Activities in the community will include Becoming a Community Scientist; Introduction to Museums; and Overnight Camp Out in the Museum's Nature Gardens. Trips to natural areas outside of the community will include Charmlee Wilderness Park; Abalone Cove; Eaton Canyon; Oro Vista Park; Malibu State Park; and Anza Borrego Desert State Park.
Insect Barcode Initiative (IBI)
The California Institute for Biodiversity has awarded a $596,503 grant to NHMLAC’s Dr. Brian Brown and Department of Entomology to better understand the insect biodiversity of California through the coordination and participation of a new survey of insects across the state. New collections will be made at many long-term sites, termed observatory sites, which will also be featured in ongoing climatological research and upcoming soil and fungal surveys. All specimens will be characterized by DNA barcoding, and the data generated will be the basis of a greatly increased documentation of California insects, including declines in insect populations.
Cultivating Community L.A.
The Association of Science and Technology Centers has awarded $26,000 to NHMLAC’s Community Science program for this project, a part of the ASTC Dialogue & Deliberation Community Science Fellowship in partnership with community-based organization (CBO) Nature for All. This partnership will result in events, learning-sharing resources, and support community science data collection. Each will in turn impact hyperlocal direct action that centers co-created community dialogues and relationship-building between community organizations, individuals, and the Museum around the topic of equitable green space and urban nature in Los Angeles. Nature for All was awarded an additional $5,000 as a co-lead in this project.
Community Science Programming
Boeing has awarded a $50,000 grant to NHMLAC to support year-round Community Science programming. Boeing has been a dedicated supporter of local outreach and engagement for the annual City Nature Challenge and other year-round educational initiatives and urban nature research projects. With support from Boeing, NHMLAC will continue to expand access to hands-on learning opportunities that will inspire the next generation of scientists and environmental advocates.
Internship at the Natural History Museum for Glendale Community College Undergraduates
The Glendale Community College Foundation has awarded a $5,600 grant to Dr. Jann Vendetti to facilitate student-involved collections-based research projects based on specimens housed at the Natural History Museum of Los Angeles County. This one-of-a-kind opportunity for Glendale Community College students began in 2015 as Biology course Biol 50. This internship combines natural history collections-based research with training in systematics, evolutionary biology, science communication, and professional development. Since 2015, seven student cohorts have completed this course and 89.2% have pursued a degree in science after transferring to a 4-year institution; 24% have presented their research at a scientific meeting; and 5.4% are co-authors on scientific research papers that have been submitted, accepted, or published.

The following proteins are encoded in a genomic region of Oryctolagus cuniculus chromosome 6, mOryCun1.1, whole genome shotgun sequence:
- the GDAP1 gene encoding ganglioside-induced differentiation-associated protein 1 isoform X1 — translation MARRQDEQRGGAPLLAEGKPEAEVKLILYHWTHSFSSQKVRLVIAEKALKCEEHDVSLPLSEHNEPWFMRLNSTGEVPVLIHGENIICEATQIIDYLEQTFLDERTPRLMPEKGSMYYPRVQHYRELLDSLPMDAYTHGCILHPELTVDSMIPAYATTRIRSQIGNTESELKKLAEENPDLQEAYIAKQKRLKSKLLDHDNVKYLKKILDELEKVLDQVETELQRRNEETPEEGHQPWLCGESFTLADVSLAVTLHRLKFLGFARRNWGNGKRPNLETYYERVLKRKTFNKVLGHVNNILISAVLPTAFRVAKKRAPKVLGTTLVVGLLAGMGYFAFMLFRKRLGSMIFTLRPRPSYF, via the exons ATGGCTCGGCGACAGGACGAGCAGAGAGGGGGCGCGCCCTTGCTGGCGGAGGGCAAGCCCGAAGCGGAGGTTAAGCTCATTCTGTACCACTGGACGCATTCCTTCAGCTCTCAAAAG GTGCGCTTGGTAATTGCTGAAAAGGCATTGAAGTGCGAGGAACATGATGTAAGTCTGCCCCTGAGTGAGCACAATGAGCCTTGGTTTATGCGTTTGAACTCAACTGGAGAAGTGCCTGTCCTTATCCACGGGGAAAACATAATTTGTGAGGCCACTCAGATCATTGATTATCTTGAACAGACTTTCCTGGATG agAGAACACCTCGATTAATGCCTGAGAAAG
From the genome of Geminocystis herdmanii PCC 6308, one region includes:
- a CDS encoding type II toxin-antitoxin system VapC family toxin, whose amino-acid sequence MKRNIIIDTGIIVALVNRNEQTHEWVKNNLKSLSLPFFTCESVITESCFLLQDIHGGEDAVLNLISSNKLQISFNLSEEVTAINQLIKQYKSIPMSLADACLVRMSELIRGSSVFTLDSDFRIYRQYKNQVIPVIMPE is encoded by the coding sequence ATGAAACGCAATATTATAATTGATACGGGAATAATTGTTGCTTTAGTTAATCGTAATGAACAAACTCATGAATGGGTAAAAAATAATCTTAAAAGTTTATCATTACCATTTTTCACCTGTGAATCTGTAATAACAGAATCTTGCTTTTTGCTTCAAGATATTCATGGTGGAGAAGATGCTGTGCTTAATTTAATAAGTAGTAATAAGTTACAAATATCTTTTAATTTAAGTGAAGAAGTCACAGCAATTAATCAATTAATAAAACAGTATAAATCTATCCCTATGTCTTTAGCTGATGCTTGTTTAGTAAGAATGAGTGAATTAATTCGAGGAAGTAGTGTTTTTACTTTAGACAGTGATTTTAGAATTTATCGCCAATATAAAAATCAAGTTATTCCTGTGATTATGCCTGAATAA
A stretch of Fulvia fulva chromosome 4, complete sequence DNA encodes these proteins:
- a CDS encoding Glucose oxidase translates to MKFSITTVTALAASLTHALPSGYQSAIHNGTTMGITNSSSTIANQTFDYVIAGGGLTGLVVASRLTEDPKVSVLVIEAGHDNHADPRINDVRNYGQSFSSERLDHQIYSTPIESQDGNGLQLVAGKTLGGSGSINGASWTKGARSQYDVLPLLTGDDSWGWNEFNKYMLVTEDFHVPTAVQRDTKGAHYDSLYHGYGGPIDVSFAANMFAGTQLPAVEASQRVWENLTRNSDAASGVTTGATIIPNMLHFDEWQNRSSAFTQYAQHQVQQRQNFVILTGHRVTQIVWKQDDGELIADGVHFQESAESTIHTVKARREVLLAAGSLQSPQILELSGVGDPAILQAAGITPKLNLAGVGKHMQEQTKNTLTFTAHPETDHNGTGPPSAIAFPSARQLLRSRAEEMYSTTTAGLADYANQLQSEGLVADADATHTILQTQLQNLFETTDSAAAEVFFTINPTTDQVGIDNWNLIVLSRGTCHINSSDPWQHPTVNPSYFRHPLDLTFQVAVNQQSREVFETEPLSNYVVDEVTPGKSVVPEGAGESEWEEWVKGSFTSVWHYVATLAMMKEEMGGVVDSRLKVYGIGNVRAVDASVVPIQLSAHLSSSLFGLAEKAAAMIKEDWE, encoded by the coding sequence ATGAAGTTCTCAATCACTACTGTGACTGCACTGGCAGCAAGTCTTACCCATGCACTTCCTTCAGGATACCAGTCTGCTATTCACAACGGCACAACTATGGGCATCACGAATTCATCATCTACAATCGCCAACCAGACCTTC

Tropical Ecosystem Response to Late-Quaternary Environmental Change: Insight from Remarkable Asphalt-Preserved Biotas
The National Science Foundation (NSF) has awarded a Faculty Early Career Development (CAREER) grant of $657,455 to Dr. Emily Lindsey for “Tropical Ecosystem Response to Late-Quaternary Environmental Change: Insight from Remarkable Asphalt-Preserved Biotas.” This project will engage North- and South American students and scientists in recovering, identifying, and describing fossil material from a north-coastal Peruvian asphaltic locality (colloquially, “tar pit”). The new fossil collections, comprising plant, small vertebrate, and invertebrate remains, will be curated in Peru, forming a comprehensive and scientifically valuable late-Quaternary fossil collection in this poorly-studied region. Dr. Lindsey, her students and their South American colleagues will use these fossils to investigate interactions between humans, climate, and biotic communities. This research will focus on three main questions: (1) What was the late-Quaternary ecosystem structure in the coastal western Neotropics, before the disappearance of the Pleistocene large mammal communities?; (2) How, when, and in response to what climatic and anthropogenic processes did this ecosystem undergo the dramatic ecological state change to its current desertified condition?; and, (3) How did these processes integrate with environmental changes and human impacts in other South American regions, leading to a continental – and global – extinction event?
Adaptation or Opportunity? Using Mammal Sucking Lice to Determine What Drives Host-Parasite Associations